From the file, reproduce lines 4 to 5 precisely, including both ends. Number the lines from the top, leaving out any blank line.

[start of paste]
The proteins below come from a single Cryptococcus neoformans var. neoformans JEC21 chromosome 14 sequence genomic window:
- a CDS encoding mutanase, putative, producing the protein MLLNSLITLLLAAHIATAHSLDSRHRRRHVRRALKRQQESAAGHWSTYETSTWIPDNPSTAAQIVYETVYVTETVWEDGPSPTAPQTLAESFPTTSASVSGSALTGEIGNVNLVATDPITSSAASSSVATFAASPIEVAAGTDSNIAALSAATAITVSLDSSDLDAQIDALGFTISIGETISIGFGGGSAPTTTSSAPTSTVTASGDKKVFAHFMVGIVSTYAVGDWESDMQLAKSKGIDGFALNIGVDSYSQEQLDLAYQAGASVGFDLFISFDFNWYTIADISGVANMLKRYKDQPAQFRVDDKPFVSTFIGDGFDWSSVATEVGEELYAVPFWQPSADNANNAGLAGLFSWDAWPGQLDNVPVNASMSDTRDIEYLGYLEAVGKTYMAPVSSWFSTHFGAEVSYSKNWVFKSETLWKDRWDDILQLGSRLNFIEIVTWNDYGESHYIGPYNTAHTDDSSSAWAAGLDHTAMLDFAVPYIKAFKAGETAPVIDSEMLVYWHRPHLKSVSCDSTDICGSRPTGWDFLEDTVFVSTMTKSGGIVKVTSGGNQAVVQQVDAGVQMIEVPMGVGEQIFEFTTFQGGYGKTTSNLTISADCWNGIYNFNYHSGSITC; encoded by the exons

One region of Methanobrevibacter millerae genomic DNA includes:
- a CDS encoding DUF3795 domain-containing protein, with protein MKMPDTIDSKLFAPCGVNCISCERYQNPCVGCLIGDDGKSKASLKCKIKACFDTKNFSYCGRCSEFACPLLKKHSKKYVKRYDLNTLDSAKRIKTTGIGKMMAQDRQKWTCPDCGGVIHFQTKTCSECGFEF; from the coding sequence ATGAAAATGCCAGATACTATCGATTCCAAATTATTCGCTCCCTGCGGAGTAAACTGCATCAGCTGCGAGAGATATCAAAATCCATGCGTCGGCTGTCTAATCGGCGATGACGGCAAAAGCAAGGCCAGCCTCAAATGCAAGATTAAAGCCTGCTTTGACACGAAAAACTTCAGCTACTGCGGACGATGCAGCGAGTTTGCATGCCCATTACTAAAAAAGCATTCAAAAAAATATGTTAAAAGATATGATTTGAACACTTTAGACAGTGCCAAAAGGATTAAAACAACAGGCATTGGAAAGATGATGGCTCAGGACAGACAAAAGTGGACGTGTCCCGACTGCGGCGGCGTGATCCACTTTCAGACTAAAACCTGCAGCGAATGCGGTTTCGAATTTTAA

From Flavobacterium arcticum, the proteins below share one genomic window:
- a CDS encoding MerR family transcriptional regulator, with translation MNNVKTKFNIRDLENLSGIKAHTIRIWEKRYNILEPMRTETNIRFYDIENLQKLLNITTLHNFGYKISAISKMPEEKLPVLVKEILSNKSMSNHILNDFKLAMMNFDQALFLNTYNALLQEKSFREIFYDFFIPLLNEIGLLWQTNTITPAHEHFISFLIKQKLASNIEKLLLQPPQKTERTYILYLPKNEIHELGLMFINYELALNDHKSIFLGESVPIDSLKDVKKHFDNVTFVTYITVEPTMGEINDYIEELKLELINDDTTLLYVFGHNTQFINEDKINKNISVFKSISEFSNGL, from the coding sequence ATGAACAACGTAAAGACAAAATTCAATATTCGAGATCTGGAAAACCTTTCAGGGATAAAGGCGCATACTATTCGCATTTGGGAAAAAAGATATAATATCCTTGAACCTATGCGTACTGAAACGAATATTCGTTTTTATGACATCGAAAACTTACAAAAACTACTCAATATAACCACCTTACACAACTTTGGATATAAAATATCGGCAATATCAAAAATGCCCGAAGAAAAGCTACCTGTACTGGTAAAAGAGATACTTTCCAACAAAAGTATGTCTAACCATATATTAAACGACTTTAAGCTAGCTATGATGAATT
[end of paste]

- a CDS encoding DUF3795 domain-containing protein, with protein MKMPDTIDSKLFAPCGVNCISCERYQNPCVGCLIGDDGKSKASLKCKIKACFDTKNFSYCGRCSEFACPLLKKHSKKYVKRYDLNTLDSAKRIKTTGIGKMMAQDRQKWTCPDCGGVIHFQTKTCSECGFEF; from the coding sequence ATGAAAATGCCAGATACTATCGATTCCAAATTATTCGCTCCCTGCGGAGTAAACTGCATCAGCTGCGAGAGATATCAAAATCCATGCGTCGGCTGTCTAATCGGCGATGACGGCAAAAGCAAGGCCAGCCTCAAATGCAAGATTAAAGCCTGCTTTGACACGAAAAACTTCAGCTACTGCGGACGATGCAGCGAGTTTGCATGCCCATTACTAAAAAAGCATTCAAAAAAATATGTTAAAAGATATGATTTGAACACTTTAGACAGTGCCAAAAGGATTAAAACAACAGGCATTGGAAAGATGATGGCTCAGGACAGACAAAAGTGGACGTGTCCCGACTGCGGCGGCGTGATCCACTTTCAGACTAAAACCTGCAGCGAATGCGGTTTCGAATTTTAA

From Flavobacterium arcticum, the proteins below share one genomic window: